However, when it came down to it, I just didn’t step into the hall. I remember feeling fear that I would not qualify, or I would look stupid or just some fear that held me back. As I walked away from that hall, I felt something drop somewhere in my belly, and somehow, I felt this perpetuity to the feeling, like I would always remember how that kind of giving up felt. I felt so bad each time I saw the team rehearsing, but somehow, I just couldn’t give up the fear and just ask to be added to the team. This thing that dropped in my belly, started accusing me of being a coward each music festival season. I believed it. My adolescence had already kicked in, and this accusatory voice had gotten louder and harsher. Sadly, I had no way of identifying that this voice was not me; I did not know it was my inner critic who is separate from me. This voice got bolder with age, spreading to other areas in my life. I would wonder why I was so harsh against myself yet all I wanted was to try new things, I would even cry wondering what was wrong with me. I never signed up for the music team my entire stay in that school (3 more years). I have backed out of trying so many things I have wanted to, with this voice always demoralising me before I start things. Then when I wouldn’t sign up for something at the beginning, this voice would say I stood no chance in that particular thing, then catastrophize by saying that means I’m doomed to fail. This small incident domino-started this long and unhealthy relationship I’ve had with “all or nothing” thinking, coupled with fear led avoidance. I’m definitely not caught up in it’s snares as much as I was in the past, but as my therapist says that’s good enough because the aim is progress not perfection.

That is not why I am in shock though. I am in shock because as I was journaling about my polarization moments, I started making this list of everything I now know I am, versus the ‘flaws’ my inner critic is so loud about, and there was my shock! I have pages and pages and pages of who I am, what I am, what I am good at, my character, what I am doing well, and just about four sentences of the things my inner critic has been hanging over my head!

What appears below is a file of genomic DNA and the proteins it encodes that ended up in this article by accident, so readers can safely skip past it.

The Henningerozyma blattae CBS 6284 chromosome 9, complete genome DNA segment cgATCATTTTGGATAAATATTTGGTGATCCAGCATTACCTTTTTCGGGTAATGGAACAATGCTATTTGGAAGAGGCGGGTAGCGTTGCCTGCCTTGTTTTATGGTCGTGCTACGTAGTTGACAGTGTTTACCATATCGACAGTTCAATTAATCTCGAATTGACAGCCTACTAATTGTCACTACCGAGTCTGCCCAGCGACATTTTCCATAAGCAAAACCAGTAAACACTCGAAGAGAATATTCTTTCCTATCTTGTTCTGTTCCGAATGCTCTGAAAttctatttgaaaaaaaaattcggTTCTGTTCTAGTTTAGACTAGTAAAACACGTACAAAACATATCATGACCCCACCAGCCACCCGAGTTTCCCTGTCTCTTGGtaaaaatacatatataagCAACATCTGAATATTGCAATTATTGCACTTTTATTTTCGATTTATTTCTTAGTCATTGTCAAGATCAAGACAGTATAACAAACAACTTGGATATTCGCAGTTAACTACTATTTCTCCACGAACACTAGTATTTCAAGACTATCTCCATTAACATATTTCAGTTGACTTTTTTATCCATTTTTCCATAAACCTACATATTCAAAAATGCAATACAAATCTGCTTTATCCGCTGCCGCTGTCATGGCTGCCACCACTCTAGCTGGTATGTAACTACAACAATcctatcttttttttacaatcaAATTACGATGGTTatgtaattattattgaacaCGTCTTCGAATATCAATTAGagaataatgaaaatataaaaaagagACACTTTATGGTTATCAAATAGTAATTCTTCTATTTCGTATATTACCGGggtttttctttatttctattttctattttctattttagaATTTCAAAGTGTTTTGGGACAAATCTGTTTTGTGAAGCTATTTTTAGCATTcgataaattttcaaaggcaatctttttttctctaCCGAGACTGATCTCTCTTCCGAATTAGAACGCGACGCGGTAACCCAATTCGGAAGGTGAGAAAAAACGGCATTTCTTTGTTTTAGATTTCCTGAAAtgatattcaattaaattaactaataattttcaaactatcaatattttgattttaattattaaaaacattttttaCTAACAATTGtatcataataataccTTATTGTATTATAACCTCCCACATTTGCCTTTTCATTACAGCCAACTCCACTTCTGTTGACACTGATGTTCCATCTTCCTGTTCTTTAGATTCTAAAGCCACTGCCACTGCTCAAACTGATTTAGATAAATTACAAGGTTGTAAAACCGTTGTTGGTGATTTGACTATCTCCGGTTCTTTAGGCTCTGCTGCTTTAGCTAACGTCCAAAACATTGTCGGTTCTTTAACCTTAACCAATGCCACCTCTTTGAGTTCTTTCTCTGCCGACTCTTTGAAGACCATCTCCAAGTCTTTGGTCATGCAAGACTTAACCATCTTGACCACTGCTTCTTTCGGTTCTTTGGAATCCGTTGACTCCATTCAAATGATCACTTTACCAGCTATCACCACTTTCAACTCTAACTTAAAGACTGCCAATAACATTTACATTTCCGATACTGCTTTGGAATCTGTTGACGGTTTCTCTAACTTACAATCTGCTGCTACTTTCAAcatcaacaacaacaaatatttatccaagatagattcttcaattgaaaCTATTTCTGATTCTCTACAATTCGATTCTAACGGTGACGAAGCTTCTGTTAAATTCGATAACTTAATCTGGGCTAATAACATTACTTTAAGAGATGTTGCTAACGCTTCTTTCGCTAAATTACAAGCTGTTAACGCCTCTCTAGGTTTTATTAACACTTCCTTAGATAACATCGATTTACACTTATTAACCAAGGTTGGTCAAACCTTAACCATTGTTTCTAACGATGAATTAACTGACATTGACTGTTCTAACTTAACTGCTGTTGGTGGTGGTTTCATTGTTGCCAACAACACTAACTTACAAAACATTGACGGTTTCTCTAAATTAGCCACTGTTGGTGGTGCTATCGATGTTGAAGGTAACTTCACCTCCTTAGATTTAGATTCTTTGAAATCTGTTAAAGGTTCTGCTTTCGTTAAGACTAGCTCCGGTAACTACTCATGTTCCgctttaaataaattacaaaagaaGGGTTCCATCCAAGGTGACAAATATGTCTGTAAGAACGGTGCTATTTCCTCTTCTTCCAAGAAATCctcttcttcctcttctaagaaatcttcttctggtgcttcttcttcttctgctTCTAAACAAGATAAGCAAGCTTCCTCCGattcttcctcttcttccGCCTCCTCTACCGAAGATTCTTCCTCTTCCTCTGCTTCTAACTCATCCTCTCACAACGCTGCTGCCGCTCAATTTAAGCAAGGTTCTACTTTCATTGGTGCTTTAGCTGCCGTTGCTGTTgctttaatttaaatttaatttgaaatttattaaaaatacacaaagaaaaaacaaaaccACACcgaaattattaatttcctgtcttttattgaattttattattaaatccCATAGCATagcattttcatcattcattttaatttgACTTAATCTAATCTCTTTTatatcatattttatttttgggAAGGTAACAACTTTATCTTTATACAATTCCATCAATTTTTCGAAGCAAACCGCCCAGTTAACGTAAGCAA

When it is said that cognitive distortions are based on half truths and not facts; that’s an understatement. How is it that this inner critic has been having so much airtime in my head, making my life really miserable some days (and for years during my puberty and early twenties), only for me to realise it only has a few ‘pick-up lines’, against the evidence of who I truly am going for pages and pages?!!!

My final thoughts: What half truths have been giving you sleepless nights? Making your life hell in your own head? Could you be living in misery in your own head because you have believed your inner critic is you, and therefore adopted its flawed patterns of thinking such as polarization and catastrophizing? Could you be getting tortured by a voice in your head with only a few pick-up lines?

I pray you find your good shock moment. Maybe start by writing what your critic says, then proceed to what you also know about yourself… I’d be so happy to share good shock moments with as many people as possible.

Love, Ris.



I writing about re-finding ourselves, and everything in between; trauma, rejection, acceptance, healing, mental health

Get the Medium app

A button that says 'Download on the App Store', and if clicked it will lead you to the iOS App store
A button that says 'Get it on, Google Play', and if clicked it will lead you to the Google Play store
Risper Wanja Njagi

I writing about re-finding ourselves, and everything in between; trauma, rejection, acceptance, healing, mental health